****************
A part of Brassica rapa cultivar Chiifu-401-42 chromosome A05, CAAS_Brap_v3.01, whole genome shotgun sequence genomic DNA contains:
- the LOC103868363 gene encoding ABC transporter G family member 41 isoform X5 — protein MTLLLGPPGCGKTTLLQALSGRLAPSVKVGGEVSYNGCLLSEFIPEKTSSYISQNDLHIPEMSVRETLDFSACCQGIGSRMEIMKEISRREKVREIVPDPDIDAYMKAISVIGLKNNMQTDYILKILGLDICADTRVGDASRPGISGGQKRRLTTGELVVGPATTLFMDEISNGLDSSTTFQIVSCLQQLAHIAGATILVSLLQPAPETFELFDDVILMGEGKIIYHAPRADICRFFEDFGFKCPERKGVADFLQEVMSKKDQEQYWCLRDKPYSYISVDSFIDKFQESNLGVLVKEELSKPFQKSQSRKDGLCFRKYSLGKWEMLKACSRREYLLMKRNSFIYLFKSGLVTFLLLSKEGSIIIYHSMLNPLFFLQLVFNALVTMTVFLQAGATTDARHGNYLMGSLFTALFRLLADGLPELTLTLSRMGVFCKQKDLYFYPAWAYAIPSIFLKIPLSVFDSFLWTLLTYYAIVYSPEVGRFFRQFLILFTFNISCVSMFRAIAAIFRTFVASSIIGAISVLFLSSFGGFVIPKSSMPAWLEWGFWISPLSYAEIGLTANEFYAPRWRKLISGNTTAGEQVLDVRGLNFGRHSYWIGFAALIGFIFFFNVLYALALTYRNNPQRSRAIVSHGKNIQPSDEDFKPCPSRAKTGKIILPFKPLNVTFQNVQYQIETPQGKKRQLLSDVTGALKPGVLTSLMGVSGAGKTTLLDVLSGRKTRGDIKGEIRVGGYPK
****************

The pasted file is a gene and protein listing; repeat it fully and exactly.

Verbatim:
A part of Brassica rapa cultivar Chiifu-401-42 chromosome A05, CAAS_Brap_v3.01, whole genome shotgun sequence genomic DNA contains:
- the LOC103868363 gene encoding ABC transporter G family member 41 isoform X5 — protein MTLLLGPPGCGKTTLLQALSGRLAPSVKVGGEVSYNGCLLSEFIPEKTSSYISQNDLHIPEMSVRETLDFSACCQGIGSRMEIMKEISRREKVREIVPDPDIDAYMKAISVIGLKNNMQTDYILKILGLDICADTRVGDASRPGISGGQKRRLTTGELVVGPATTLFMDEISNGLDSSTTFQIVSCLQQLAHIAGATILVSLLQPAPETFELFDDVILMGEGKIIYHAPRADICRFFEDFGFKCPERKGVADFLQEVMSKKDQEQYWCLRDKPYSYISVDSFIDKFQESNLGVLVKEELSKPFQKSQSRKDGLCFRKYSLGKWEMLKACSRREYLLMKRNSFIYLFKSGLVTFLLLSKEGSIIIYHSMLNPLFFLQLVFNALVTMTVFLQAGATTDARHGNYLMGSLFTALFRLLADGLPELTLTLSRMGVFCKQKDLYFYPAWAYAIPSIFLKIPLSVFDSFLWTLLTYYAIVYSPEVGRFFRQFLILFTFNISCVSMFRAIAAIFRTFVASSIIGAISVLFLSSFGGFVIPKSSMPAWLEWGFWISPLSYAEIGLTANEFYAPRWRKLISGNTTAGEQVLDVRGLNFGRHSYWIGFAALIGFIFFFNVLYALALTYRNNPQRSRAIVSHGKNIQPSDEDFKPCPSRAKTGKIILPFKPLNVTFQNVQYQIETPQGKKRQLLSDVTGALKPGVLTSLMGVSGAGKTTLLDVLSGRKTRGDIKGEIRVGGYPK